Digital Self-Harm: A Surprising Issue Among Adolescents

A recent study found that 6 percent of kids ages 12-17 actually bully themselves online. A local expert weighs in on why and how to help.

Cyberbullying is well known to be one of the many risks kids face on the web, but what if teens are sometimes their own worst enemy online?

A recent study found that 6 percent of kids between the ages of 12 to 17 are actually taking part in what researchers are calling “digital self-harm” by posting negative things about themselves on the internet.

The Florida Atlantic University study looked at data from 5,593 middle and high school students to find out just how common the practice is and why kids are doing it.

“The idea that someone would cyberbully themselves first gained public attention with the tragic suicide of 14-year-old Hannah Smith in 2013 after she anonymously sent herself hurtful messages on a social media platform just weeks before she took her own life,” study author and university professor Sameer Hinduja, Ph.D., said in a press release. “We knew we had to study this empirically, and I was stunned to discover that about 1 in 20 middle- and high-school-age students have bullied themselves online. This finding was totally unexpected, even though I’ve been studying cyberbullying for almost 15 years.”

The motivations behind the behavior varied, researchers found, with boys more likely to say they did it as a joke or to gain attention while more girls said it was because they were depressed. Digital self-harm was 12 times more likely among victims of cyberbullying, three times more common among non-heterosexual teens and more common among adolescents who have engaged in self-harm offline, according to the press release.

What parents should know

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Dr. Laura Rodriguez-Kitkowski, Ph.D., a licensed professional counselor at Keller Clinic in Troy, is aware of the alarming trend and recently spoke to a class of students about the issue.

“Sometimes people who cyberbully themselves use it as a journal mechanism,” she says, using social media as a digital diary where their darkest thoughts are shared.

For example, a teen might post a self-deprecating quote to his or her Facebook page or share a poem about being “the most messed up teen in the universe.”

“That is a state of bullying for themselves; it could be as simple as something like that,” Rodriguez-Kitkowski says. It can create a dangerous situation for adolescents, who often feel “stuck” in negativity. “They learn to stay in a bad space. You stay in this kind of cyclical illness.”

Parents should know that digital self-bullying could be a cry for help.

“Prior research has shown that self-harm and depression are linked to increased risk for suicide and so, like physical self-harm and depression, we need to closely look at the possibility that digital self-harm behaviors might precede suicide attempts,” study author Hinduja said in the press release.

Providing support and intervention is critical, Rodriguez-Kitkowski says, even if you don’t understand the behavior or where it’s coming from. Instead of saying things like “What’s wrong with you?” or “How can you think this way?”, try something like, “I’m here, I don’t ‘get’ everything but I ‘get’ some stuff and I’m trying to understand.”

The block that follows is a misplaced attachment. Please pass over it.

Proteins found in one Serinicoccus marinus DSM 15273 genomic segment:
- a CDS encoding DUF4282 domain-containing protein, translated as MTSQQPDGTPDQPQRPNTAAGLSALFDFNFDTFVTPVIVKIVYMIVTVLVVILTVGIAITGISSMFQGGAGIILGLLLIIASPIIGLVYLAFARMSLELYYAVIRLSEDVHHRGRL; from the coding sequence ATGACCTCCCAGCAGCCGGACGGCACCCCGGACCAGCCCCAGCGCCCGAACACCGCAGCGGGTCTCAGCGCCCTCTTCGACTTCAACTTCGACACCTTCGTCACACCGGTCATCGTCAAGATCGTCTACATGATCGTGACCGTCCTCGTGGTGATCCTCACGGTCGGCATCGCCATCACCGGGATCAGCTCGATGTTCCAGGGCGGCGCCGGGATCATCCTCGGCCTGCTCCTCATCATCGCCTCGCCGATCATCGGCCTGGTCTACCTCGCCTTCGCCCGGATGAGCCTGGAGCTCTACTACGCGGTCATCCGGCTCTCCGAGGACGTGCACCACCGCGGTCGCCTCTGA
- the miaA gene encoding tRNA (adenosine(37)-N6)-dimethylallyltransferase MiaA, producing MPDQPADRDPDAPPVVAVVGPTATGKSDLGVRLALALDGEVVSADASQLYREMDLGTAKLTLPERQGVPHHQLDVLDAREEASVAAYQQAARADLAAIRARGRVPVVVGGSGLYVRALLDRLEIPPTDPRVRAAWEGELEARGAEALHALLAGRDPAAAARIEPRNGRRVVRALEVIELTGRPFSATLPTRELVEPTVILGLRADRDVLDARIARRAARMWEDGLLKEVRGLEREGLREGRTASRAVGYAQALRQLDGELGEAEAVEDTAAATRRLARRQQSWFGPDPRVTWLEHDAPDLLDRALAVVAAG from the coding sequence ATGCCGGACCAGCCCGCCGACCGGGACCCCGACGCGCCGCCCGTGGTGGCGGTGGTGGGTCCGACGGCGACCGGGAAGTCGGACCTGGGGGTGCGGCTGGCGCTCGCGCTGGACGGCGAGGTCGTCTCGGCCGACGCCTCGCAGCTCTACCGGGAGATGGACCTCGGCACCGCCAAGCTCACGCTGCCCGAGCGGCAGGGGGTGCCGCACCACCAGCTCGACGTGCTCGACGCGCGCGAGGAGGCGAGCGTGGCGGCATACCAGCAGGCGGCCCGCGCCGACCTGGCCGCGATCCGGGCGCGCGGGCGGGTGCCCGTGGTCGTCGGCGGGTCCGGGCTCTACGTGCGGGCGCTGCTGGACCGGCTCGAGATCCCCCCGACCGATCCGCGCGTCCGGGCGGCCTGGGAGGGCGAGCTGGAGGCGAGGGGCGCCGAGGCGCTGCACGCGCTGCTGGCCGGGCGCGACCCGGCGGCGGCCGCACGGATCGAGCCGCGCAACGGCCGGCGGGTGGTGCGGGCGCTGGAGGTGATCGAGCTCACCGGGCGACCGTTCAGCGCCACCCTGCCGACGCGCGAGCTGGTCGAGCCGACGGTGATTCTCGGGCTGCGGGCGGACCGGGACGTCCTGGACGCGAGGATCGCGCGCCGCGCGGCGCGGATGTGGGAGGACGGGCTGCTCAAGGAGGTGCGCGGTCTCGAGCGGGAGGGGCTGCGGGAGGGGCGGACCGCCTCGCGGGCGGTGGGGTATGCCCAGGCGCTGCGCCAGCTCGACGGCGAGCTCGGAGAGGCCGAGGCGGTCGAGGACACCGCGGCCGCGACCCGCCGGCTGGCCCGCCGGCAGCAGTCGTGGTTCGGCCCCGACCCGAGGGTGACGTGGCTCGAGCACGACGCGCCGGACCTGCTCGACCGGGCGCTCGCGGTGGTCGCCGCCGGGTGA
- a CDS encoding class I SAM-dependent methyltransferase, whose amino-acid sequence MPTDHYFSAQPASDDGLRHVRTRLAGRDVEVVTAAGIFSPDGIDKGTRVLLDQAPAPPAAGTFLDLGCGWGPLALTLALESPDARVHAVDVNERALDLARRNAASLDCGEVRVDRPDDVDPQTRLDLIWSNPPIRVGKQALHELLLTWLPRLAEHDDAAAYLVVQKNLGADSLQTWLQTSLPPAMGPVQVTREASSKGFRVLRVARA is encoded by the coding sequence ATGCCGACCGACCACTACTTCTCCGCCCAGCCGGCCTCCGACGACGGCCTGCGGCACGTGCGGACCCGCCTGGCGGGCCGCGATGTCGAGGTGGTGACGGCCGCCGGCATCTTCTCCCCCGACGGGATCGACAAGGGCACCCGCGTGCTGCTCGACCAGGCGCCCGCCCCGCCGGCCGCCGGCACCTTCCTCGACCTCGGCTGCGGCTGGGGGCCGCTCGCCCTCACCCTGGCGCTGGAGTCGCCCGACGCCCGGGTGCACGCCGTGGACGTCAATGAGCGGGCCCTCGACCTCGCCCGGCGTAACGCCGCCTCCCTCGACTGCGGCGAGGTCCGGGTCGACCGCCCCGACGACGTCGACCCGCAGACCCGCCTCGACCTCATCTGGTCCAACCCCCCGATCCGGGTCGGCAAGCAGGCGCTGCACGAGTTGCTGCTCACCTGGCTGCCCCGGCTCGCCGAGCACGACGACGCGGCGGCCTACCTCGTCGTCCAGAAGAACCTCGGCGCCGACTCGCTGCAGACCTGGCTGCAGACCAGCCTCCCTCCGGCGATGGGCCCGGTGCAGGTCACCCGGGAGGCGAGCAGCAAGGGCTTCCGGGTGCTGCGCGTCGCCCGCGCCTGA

Meet kids where they’re at, she says. Try not to act like you know better than your child does.

“When a parent takes that approach and they take a step back … it actually builds a relationship with their own child and it’s so pivotal. It’s such a calming thing.”

Ways to help

In addition to the loving support you offer your child, keep in mind that monitoring online behavior and restricting phone use (no phones in bed, for example) are also important steps.

“Phones are everywhere. They’re always two seconds away from some type of technology to send a message to themselves or someone else,” Rodriguez-Kitkowski adds. “They’re in a car, at the dinner table, they are missing social cues left and right because they have an interface in front of them.”

Watch for changes in your child’s behavior as red flags for depression or other concerns.

“When they’re inward, when they’re not engaging in any other activity than being on a computer or phone … that’s a sign to start looking at it with a much more open eye than they had previously,” she says. Also look for attitude shifts, behavior changes or differences in eating and sleeping patterns. “Those are the kinds of things that we need to look out for.”

But don’t panic, Rodriguez-Kitkowski emphasizes.

“If we panic, we will lose. We’ve got to take a breath and in that breath one of the first things that we say – and I believe in a healthy touch to that child, holding the shoulder, touching the hand – ‘I’m right here. We gotta get through this,'” she advises. “It’s such a simple thing that people take for granted. ‘You are under a lot of stress right now, I’m right here.'”

Make sure your teen has a solid support system of friends or a trusted counselor or teacher at school they can talk to. And don’t be afraid to seek professional help.

“Even if they’re going to therapy every other week for four months, that’s still eight sessions that they have with someone that will give them a different level (of support),” she says.

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